NEW YORK (
) -- The markets sank Thursday as investors feared Fed Chairman Ben Bernanke's speech on Friday may come up short of expectations.
The Dow Jones Industrial Average
fell 170.89, or 1.51%, to 11, 149.82. The
dropped 18.33, or 1.56%, to 1159.27. The
slid 48.06, or 1.95%, to 2419.63.
Steve Grasso said on
's "Fast Money" TV show attributed the market's decline to traders shorting the German DAX. He said there is real fear that a depression may occur in Europe.
For a breakout of some stocks from a recent "Fast Money" TV show, check out Dan Fitzpatrick's "3 Stocks I Saw on TV."
3 Stocks I Saw on TV
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Guy Adami said the market didn't get a lift from Warren Buffett's investment in
Bank of America
because the Buffett's move was not so much a vote of confidence as it was a move to pull the bank up. He said the terms of Buffett's deal were much more favorable than what ordinary investors would have gotten.
Karen Finerman agreed, saying Buffett didn't have to go into the open market and buy the preferred. She questioned the deal, saying it's unclear whether the $5 billion is going to count as capital. She said what BofA got from the deal was the Buffet imprimatur.
Pete Najarian said the deal was all about public perception. He said Buffett had done this before when he came to the rescue of
Doug Kass, a RealMoney Silver contributor at
, criticized the deal, saying Buffett fleeced BofA CEO Brian Moynihan in a deal that will result in a heavy cost of capital to the bank. He said the $5 billion of preferred shares will cost almost 11% a year, while the bank borrows at the interbank market at nearly zero. "It's ludicrous."
Kass said Moynihan either lied about what he said earlier about not needing capital or he's stupid for doing the deal. "This is a company that buys high and sells low."
Kass said he was investing in other financials including
PNC Financial Services
Financial Select Sector SPDR ETF
Brian Kelly also was critical of the deal, saying Moynihan is on his way out.
A day after Steve Jobs' dramatic resignation announcement, Najarian said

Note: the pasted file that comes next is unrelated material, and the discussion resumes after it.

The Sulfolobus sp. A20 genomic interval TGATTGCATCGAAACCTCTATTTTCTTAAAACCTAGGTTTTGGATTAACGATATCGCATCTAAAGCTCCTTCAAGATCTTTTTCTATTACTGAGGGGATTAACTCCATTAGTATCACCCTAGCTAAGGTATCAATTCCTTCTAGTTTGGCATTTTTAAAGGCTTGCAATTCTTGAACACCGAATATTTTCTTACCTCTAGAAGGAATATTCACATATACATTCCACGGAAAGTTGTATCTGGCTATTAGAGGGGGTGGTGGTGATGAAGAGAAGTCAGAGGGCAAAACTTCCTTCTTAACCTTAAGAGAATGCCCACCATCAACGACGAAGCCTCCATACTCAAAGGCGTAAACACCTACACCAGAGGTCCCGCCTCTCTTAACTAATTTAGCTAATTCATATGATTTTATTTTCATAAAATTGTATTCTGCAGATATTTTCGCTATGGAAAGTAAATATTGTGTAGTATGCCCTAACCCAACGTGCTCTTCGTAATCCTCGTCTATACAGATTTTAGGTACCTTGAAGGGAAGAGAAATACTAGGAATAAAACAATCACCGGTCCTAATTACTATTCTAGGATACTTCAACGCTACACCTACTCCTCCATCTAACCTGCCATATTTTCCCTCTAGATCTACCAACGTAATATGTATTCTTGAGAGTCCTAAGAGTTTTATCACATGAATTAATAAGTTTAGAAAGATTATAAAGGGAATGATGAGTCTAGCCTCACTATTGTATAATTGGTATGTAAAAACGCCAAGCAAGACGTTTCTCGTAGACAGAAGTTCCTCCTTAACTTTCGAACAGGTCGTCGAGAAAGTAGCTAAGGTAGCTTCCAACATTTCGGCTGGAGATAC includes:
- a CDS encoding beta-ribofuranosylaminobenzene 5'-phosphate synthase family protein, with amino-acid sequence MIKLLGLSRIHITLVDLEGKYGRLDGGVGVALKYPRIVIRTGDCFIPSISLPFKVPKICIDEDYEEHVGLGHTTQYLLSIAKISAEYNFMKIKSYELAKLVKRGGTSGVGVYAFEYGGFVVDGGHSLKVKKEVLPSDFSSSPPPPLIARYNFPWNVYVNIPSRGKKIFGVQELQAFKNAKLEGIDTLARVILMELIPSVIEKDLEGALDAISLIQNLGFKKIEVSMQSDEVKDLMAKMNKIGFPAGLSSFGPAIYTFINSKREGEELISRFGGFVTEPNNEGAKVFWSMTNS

is still in great shape with a great management team, "great innovative folks," and a product line going out three years. He said Jobs, as chairman, is still overseeing the operation.
Najarian said it would be worthwhile to check out
, a beaten-down stock with close ties to Apple.
Grasso said Wednesday's events have already been priced into Apple's stock. Adami said
looked good from a valuation standpoint and dividend.
New York Times
media reporter David Carr characterized the loss of Jobs to a secular religion losing its deity. He said questions didn't come up when Jobs ran the show. He said the "muscle" is still at Apple but that what will be missing will be "the decider," "the chief on top."
He agreed with the panel that the news had already been baked into the stock for some time. He said the investors have had a good look at Tim Cook. He said the critical point will come several years down the road to see whether Apple can come up with a leader like Jobs who can read the minds of consumer before they even know what they want.
With gold selling off for the third consecutive session, options trader Mike Khouw said there's been a pronounced shift toward buying more puts. He said the jury is still out whether gold is in for a major reversal because the declines have been orderly. "It hasn't fallen the way silver did."
Najarian noted how well the junior gold miners traded today and said that investors were buying protection and making upside moves.
With Hurrican Irene bearing down on the East Coast, Gregory Locraft, executive director with Morgan Stanley, said his company's research shows that it would be a good time to get into insurer names.
According to Locraft, the research shows that the third quarter is the best one for returns of property casualty stocks, with September the best month of any month. He said it appears the losses from Irene would be manageable.
His recommendations? He liked primary insurers like
In the volatility playbook segment, Nicholas Colas, Converge Group's chief market strategist, noted an explosion of implied volatility in sectors such as high-yield bonds, financials, industrials and gold.
Martin Fridson, of BNP Paribas Asset Management, said the message from the high-yield bond markets is that there's a 62% probability of a recession. He said that contrasts to the much optimistic attitude of investors in the equities markets.
Fridson said there are real concerns about the banking system in Europe and the future of the euro.
From the tweet the street segment, Kelly opined on what Bernanke could say Friday. He said he could have the
shift the buying on the curve and force people to take more risk. Or he said the FDIC could raise deposit insurance from $250,000 to $1 billion to help stabilize the financial system. Khouw said he didn't see how such a higher limit would help.
In the final moves, Kelly said he was buying some shares of
iShares Barclays 20+ year Treasury Bond ETF
ahead of Bernanke's speech. Khouw liked
. Adami liked
, while Finerman advised doing nothing before Bernanke's speech. Najarian liked the
--Written by David Tong in San Francisco.
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